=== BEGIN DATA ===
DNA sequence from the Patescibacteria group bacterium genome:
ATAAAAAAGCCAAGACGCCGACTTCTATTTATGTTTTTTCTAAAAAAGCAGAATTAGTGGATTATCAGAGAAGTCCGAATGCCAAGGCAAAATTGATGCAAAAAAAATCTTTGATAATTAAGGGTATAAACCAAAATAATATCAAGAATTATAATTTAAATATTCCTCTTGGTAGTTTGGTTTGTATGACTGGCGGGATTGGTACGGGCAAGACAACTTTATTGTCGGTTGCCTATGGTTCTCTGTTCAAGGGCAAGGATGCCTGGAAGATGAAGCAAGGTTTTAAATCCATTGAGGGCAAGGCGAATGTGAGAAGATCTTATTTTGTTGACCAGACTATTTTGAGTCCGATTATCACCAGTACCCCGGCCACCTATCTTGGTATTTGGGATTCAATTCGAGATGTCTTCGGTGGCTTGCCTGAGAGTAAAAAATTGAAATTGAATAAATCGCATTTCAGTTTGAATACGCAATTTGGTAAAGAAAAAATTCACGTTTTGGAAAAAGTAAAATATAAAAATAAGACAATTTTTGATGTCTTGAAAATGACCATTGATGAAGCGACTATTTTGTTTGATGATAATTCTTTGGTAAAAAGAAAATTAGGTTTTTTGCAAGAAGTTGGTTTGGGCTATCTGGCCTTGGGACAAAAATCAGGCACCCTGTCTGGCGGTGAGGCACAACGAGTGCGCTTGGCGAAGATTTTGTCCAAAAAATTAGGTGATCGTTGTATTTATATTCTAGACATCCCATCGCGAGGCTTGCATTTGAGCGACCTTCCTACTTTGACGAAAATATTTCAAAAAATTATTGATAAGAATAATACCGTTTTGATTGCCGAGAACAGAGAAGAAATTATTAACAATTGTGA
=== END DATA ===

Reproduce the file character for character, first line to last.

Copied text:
DNA sequence from the Patescibacteria group bacterium genome:
ATAAAAAAGCCAAGACGCCGACTTCTATTTATGTTTTTTCTAAAAAAGCAGAATTAGTGGATTATCAGAGAAGTCCGAATGCCAAGGCAAAATTGATGCAAAAAAAATCTTTGATAATTAAGGGTATAAACCAAAATAATATCAAGAATTATAATTTAAATATTCCTCTTGGTAGTTTGGTTTGTATGACTGGCGGGATTGGTACGGGCAAGACAACTTTATTGTCGGTTGCCTATGGTTCTCTGTTCAAGGGCAAGGATGCCTGGAAGATGAAGCAAGGTTTTAAATCCATTGAGGGCAAGGCGAATGTGAGAAGATCTTATTTTGTTGACCAGACTATTTTGAGTCCGATTATCACCAGTACCCCGGCCACCTATCTTGGTATTTGGGATTCAATTCGAGATGTCTTCGGTGGCTTGCCTGAGAGTAAAAAATTGAAATTGAATAAATCGCATTTCAGTTTGAATACGCAATTTGGTAAAGAAAAAATTCACGTTTTGGAAAAAGTAAAATATAAAAATAAGACAATTTTTGATGTCTTGAAAATGACCATTGATGAAGCGACTATTTTGTTTGATGATAATTCTTTGGTAAAAAGAAAATTAGGTTTTTTGCAAGAAGTTGGTTTGGGCTATCTGGCCTTGGGACAAAAATCAGGCACCCTGTCTGGCGGTGAGGCACAACGAGTGCGCTTGGCGAAGATTTTGTCCAAAAAATTAGGTGATCGTTGTATTTATATTCTAGACATCCCATCGCGAGGCTTGCATTTGAGCGACCTTCCTACTTTGACGAAAATATTTCAAAAAATTATTGATAAGAATAATACCGTTTTGATTGCCGAGAACAGAGAAGAAATTATTAACAATTGTGA